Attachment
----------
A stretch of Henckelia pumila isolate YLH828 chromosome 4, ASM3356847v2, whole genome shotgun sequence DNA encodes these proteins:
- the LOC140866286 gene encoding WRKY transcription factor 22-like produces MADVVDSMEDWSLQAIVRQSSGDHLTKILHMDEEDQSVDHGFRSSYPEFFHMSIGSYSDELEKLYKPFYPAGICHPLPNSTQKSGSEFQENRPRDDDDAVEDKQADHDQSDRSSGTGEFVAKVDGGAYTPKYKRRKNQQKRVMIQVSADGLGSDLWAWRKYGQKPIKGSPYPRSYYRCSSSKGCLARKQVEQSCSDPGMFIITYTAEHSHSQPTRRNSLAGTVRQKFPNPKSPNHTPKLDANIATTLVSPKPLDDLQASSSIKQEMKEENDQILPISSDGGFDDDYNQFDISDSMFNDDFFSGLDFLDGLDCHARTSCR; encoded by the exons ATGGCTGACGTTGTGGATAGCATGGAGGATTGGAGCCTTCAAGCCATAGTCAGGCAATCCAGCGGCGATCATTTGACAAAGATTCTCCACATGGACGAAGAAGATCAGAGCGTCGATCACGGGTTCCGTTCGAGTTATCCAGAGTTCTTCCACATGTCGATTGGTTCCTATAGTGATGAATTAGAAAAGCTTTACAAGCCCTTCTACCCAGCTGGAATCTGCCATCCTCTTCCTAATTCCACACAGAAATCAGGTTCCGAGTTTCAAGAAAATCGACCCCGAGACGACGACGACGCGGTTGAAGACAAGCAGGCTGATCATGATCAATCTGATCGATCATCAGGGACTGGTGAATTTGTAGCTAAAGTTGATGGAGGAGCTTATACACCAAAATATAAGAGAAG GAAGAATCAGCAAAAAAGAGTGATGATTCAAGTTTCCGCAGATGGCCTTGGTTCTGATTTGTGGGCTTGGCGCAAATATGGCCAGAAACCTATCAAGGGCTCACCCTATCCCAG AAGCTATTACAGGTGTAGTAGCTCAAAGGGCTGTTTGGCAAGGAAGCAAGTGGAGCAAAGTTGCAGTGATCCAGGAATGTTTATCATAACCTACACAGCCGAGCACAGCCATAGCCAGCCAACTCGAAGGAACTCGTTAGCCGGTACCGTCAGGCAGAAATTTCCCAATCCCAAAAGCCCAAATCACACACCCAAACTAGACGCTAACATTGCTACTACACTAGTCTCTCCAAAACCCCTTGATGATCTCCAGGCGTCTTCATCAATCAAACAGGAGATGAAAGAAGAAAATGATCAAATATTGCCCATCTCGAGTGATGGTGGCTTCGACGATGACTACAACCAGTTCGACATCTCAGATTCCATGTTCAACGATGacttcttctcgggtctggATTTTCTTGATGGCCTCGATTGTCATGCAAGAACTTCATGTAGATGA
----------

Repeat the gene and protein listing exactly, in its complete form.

A stretch of Henckelia pumila isolate YLH828 chromosome 4, ASM3356847v2, whole genome shotgun sequence DNA encodes these proteins:
- the LOC140866286 gene encoding WRKY transcription factor 22-like produces MADVVDSMEDWSLQAIVRQSSGDHLTKILHMDEEDQSVDHGFRSSYPEFFHMSIGSYSDELEKLYKPFYPAGICHPLPNSTQKSGSEFQENRPRDDDDAVEDKQADHDQSDRSSGTGEFVAKVDGGAYTPKYKRRKNQQKRVMIQVSADGLGSDLWAWRKYGQKPIKGSPYPRSYYRCSSSKGCLARKQVEQSCSDPGMFIITYTAEHSHSQPTRRNSLAGTVRQKFPNPKSPNHTPKLDANIATTLVSPKPLDDLQASSSIKQEMKEENDQILPISSDGGFDDDYNQFDISDSMFNDDFFSGLDFLDGLDCHARTSCR; encoded by the exons ATGGCTGACGTTGTGGATAGCATGGAGGATTGGAGCCTTCAAGCCATAGTCAGGCAATCCAGCGGCGATCATTTGACAAAGATTCTCCACATGGACGAAGAAGATCAGAGCGTCGATCACGGGTTCCGTTCGAGTTATCCAGAGTTCTTCCACATGTCGATTGGTTCCTATAGTGATGAATTAGAAAAGCTTTACAAGCCCTTCTACCCAGCTGGAATCTGCCATCCTCTTCCTAATTCCACACAGAAATCAGGTTCCGAGTTTCAAGAAAATCGACCCCGAGACGACGACGACGCGGTTGAAGACAAGCAGGCTGATCATGATCAATCTGATCGATCATCAGGGACTGGTGAATTTGTAGCTAAAGTTGATGGAGGAGCTTATACACCAAAATATAAGAGAAG GAAGAATCAGCAAAAAAGAGTGATGATTCAAGTTTCCGCAGATGGCCTTGGTTCTGATTTGTGGGCTTGGCGCAAATATGGCCAGAAACCTATCAAGGGCTCACCCTATCCCAG AAGCTATTACAGGTGTAGTAGCTCAAAGGGCTGTTTGGCAAGGAAGCAAGTGGAGCAAAGTTGCAGTGATCCAGGAATGTTTATCATAACCTACACAGCCGAGCACAGCCATAGCCAGCCAACTCGAAGGAACTCGTTAGCCGGTACCGTCAGGCAGAAATTTCCCAATCCCAAAAGCCCAAATCACACACCCAAACTAGACGCTAACATTGCTACTACACTAGTCTCTCCAAAACCCCTTGATGATCTCCAGGCGTCTTCATCAATCAAACAGGAGATGAAAGAAGAAAATGATCAAATATTGCCCATCTCGAGTGATGGTGGCTTCGACGATGACTACAACCAGTTCGACATCTCAGATTCCATGTTCAACGATGacttcttctcgggtctggATTTTCTTGATGGCCTCGATTGTCATGCAAGAACTTCATGTAGATGA